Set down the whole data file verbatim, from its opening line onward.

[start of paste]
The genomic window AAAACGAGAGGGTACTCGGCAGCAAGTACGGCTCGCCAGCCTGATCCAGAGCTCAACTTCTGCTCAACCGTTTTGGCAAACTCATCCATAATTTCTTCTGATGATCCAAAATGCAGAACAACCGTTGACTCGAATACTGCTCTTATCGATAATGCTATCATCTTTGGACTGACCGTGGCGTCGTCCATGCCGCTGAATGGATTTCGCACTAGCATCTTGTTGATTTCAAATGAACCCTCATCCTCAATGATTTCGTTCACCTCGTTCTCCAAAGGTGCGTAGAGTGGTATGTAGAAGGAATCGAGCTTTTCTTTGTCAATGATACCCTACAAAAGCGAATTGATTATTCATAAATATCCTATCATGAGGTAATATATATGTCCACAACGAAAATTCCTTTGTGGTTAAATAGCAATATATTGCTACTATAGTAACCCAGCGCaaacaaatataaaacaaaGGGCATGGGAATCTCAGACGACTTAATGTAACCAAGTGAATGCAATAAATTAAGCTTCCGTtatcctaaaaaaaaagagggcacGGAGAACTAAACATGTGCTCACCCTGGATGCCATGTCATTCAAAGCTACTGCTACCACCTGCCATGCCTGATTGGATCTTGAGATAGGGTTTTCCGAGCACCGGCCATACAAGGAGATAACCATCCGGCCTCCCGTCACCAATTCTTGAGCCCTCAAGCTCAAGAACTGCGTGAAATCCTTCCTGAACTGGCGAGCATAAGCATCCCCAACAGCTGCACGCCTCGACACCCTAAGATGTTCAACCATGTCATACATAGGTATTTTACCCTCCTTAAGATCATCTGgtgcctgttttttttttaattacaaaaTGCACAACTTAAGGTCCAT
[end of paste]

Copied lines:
The genomic window AAAACGAGAGGGTACTCGGCAGCAAGTACGGCTCGCCAGCCTGATCCAGAGCTCAACTTCTGCTCAACCGTTTTGGCAAACTCATCCATAATTTCTTCTGATGATCCAAAATGCAGAACAACCGTTGACTCGAATACTGCTCTTATCGATAATGCTATCATCTTTGGACTGACCGTGGCGTCGTCCATGCCGCTGAATGGATTTCGCACTAGCATCTTGTTGATTTCAAATGAACCCTCATCCTCAATGATTTCGTTCACCTCGTTCTCCAAAGGTGCGTAGAGTGGTATGTAGAAGGAATCGAGCTTTTCTTTGTCAATGATACCCTACAAAAGCGAATTGATTATTCATAAATATCCTATCATGAGGTAATATATATGTCCACAACGAAAATTCCTTTGTGGTTAAATAGCAATATATTGCTACTATAGTAACCCAGCGCaaacaaatataaaacaaaGGGCATGGGAATCTCAGACGACTTAATGTAACCAAGTGAATGCAATAAATTAAGCTTCCGTtatcctaaaaaaaaagagggcacGGAGAACTAAACATGTGCTCACCCTGGATGCCATGTCATTCAAAGCTACTGCTACCACCTGCCATGCCTGATTGGATCTTGAGATAGGGTTTTCCGAGCACCGGCCATACAAGGAGATAACCATCCGGCCTCCCGTCACCAATTCTTGAGCCCTCAAGCTCAAGAACTGCGTGAAATCCTTCCTGAACTGGCGAGCATAAGCATCCCCAACAGCTGCACGCCTCGACACCCTAAGATGTTCAACCATGTCATACATAGGTATTTTACCCTCCTTAAGATCATCTGgtgcctgttttttttttaattacaaaaTGCACAACTTAAGGTCCAT